Elise loves this book. The protagonist is a girl who, due to a desire to fit in with her friends, denies her love of lima beans. Camilla awakens with stripes on her skin, and no one can explain it. The doctors are called in, then the specialists. The scientists and experts come next, but all are stumped. ...

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I walk into my fifth operating room of the morning. “Good morning, Mr. Jacobs. My name is Dr. Michaelis. I will be the anesthesiologist helping to safely get your breathing tube in as we get your surgery started today.”  He nods and closes his eyes. That’s all he can see of me. My eyes. I am wearing my PAPR (powered air purifying respirator) and mask. For the second day this week, ...

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I hugged her for the last time on March 15, waving goodbye as she drove away from my apartment complex. On April 15, I got a call that my friend was dead. She had unceremoniously taken her own life, unable to overcome the crippling feeling of hopelessness that plagued her after repeatedly being prevented from fulfilling her dream. The details of her death are devastating and tragic. Imagine being in ...

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The COVID-19 pandemic is fundamentally changing medical practice across the country by allowing telemedicine reimbursement, where it was previously limited, and by leveraging video conferencing technology to conduct business and educational meetings in order to comply with social distancing guidance. Necessity is resulting in innovative ways to interact with patients, colleagues, and now with prospective trainees as residency and fellowship interview season begins. While in-person interviews are a trademark of ...

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The first five liver transplant recipients were all dead within 23 days. The year was 1963, the surgeon was Dr. Thomas Starzl, and the operations were actually deemed a success for their surgical complexity. Since then, liver transplant (LT) has evolved from an experimental, often fatal procedure to the standard of care for end-stage liver disease (ESLD). Compared to the 0% 30-day survival rate of LT in 1963, the most ...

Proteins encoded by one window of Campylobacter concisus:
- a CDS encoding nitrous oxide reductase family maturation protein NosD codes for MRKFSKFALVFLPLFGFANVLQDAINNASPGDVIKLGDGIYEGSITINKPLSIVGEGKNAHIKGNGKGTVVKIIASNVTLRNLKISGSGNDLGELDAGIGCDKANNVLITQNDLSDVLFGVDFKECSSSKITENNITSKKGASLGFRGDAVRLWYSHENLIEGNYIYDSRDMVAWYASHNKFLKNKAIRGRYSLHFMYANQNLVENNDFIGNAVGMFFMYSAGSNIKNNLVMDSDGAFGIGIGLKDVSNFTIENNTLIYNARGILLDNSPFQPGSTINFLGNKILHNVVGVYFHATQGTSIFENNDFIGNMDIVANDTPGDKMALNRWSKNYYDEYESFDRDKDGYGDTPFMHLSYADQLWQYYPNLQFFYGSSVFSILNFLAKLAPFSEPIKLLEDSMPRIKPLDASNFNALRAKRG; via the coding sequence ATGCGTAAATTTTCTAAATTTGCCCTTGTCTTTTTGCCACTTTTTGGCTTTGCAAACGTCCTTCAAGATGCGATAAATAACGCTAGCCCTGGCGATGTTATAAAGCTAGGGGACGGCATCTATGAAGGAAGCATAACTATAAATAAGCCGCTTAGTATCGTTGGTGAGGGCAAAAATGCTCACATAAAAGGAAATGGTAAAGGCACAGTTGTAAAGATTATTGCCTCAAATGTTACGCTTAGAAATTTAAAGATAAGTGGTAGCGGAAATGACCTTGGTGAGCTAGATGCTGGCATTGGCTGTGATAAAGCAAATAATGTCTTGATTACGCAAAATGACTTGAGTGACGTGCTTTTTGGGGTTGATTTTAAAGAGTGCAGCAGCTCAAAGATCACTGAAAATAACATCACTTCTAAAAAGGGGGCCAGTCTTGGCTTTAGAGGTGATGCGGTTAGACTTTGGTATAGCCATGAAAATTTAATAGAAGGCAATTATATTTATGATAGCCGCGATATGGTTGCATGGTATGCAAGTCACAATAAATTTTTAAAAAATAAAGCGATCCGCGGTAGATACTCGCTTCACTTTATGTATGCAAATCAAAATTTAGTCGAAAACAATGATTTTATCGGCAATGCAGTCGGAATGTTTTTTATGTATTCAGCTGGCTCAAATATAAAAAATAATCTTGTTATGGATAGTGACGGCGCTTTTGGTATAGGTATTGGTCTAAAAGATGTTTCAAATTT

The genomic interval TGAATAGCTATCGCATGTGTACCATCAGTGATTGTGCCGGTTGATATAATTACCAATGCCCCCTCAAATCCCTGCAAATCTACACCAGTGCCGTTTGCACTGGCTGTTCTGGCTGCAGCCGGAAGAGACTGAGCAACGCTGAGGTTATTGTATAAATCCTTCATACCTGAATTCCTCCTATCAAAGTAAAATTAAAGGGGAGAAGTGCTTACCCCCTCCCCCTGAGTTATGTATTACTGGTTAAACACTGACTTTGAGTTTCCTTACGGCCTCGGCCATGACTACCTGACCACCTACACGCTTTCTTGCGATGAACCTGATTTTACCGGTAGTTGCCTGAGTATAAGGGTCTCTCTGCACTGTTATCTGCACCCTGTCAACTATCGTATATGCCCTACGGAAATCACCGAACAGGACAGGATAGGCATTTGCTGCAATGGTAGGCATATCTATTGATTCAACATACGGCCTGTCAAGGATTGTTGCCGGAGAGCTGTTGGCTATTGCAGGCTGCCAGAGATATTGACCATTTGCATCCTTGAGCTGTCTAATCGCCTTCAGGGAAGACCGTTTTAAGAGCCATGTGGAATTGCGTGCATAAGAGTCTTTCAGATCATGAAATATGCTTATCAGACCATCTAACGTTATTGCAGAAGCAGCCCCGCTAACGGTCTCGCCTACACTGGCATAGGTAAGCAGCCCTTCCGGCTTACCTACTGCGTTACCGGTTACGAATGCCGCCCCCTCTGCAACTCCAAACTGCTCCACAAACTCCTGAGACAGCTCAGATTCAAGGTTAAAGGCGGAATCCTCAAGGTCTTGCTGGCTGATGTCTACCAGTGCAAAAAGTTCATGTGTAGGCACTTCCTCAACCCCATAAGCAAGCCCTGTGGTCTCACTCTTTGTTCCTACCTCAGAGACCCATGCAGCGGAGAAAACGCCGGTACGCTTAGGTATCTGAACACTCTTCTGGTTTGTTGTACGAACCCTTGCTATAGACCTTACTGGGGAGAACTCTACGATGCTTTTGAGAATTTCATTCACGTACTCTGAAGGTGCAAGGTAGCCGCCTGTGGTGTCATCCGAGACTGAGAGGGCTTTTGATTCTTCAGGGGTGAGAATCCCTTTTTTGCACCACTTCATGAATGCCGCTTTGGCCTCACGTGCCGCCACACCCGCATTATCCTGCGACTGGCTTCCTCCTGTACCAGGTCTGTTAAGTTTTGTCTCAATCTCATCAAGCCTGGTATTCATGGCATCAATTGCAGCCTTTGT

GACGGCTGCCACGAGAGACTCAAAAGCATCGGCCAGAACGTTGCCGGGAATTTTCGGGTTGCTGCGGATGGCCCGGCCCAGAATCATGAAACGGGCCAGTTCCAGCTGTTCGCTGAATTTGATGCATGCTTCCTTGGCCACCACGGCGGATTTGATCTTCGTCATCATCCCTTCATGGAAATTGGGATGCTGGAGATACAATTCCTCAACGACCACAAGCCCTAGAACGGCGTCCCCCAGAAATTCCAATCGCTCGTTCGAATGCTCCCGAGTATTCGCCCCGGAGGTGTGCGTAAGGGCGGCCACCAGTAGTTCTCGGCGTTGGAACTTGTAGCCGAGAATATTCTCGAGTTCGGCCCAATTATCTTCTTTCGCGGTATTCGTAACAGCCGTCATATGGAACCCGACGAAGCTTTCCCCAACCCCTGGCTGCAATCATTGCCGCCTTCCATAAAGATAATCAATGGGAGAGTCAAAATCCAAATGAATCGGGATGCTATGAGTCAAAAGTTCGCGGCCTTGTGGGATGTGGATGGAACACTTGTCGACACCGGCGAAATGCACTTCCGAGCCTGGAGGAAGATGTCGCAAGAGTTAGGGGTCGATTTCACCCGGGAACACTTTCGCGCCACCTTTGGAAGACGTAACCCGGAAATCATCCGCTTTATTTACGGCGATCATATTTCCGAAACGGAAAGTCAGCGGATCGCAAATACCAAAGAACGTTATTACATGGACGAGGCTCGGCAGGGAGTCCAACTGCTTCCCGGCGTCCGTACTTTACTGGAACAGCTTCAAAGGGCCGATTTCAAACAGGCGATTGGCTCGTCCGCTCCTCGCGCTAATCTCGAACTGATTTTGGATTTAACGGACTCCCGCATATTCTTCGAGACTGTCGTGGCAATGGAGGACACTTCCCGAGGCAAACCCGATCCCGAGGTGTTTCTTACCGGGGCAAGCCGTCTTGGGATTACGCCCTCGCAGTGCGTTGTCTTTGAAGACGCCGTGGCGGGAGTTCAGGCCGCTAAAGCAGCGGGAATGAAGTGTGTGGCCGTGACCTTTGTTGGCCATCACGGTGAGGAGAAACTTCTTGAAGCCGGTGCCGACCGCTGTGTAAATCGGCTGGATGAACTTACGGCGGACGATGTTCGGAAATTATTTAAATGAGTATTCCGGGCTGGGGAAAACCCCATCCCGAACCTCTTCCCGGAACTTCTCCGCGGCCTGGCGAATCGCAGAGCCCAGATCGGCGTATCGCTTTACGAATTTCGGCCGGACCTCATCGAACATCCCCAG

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Fat. One tiny word. One voluptuous, full-figured concept. Several weeks ago, amidst a conversation regarding the risk factors for cholelithiasis (i.e., gallstones) during a chief concern small group session for preclinical students, my preceptor ushered in an aurally convenient yet unsettling mnemonic utilizing alliteration that has apparently been in the works among medical education for a while now, known as “the 4 Fs”: female, fertile, forty, and … fat. Yes, you read that ...

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When people used to ask me what a typical day entailed for me, I would gladly share the early starts, the long days on my feet in the OR, and on-calls where anything would happen. I would laugh at how I must have a bladder of steel and cry over some of the saddest stories which came through the front door. No matter the stories, though, one thing was a ...

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The world is paused. But is it? Just because the world is experiencing a pandemic does not mean that the rest of the world’s ailments all of a sudden go away.  Their priority may fall in ranking, but they persist. Health and disease continue. I ate lunch and had severe abdominal pain shortly thereafter.  Perhaps a bout of bad acid reflux, I thought, but the pain persisted into dinner, and when ...

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Growing evidence suggests that the novel COVID-19 virus can be aerosolized.  To adequately protect employees, providers require not just “droplet,” but “airborne” precautions and the appropriate healthcare worker personal protective equipment (PPE). Appropriate PPE mandates an N95 mask. News reports for weeks have described hospitals working without the necessary protection for health care providers. This is the case in Boston-area hospitals, which are running short on these masks. One of the city’s ...

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Traffic is non-existent. Schools are closed. Restaurants are only offering take-out and delivery. Parking lots at strip malls are empty on weekends. Only a limited number of people at a time are allowed inside the grocery store.

Welcome to the post-normal era since the COVID-19 pandemic hit the scene in Northern California.

One day we will look back at this time and realize how much it changed everything. Simple ...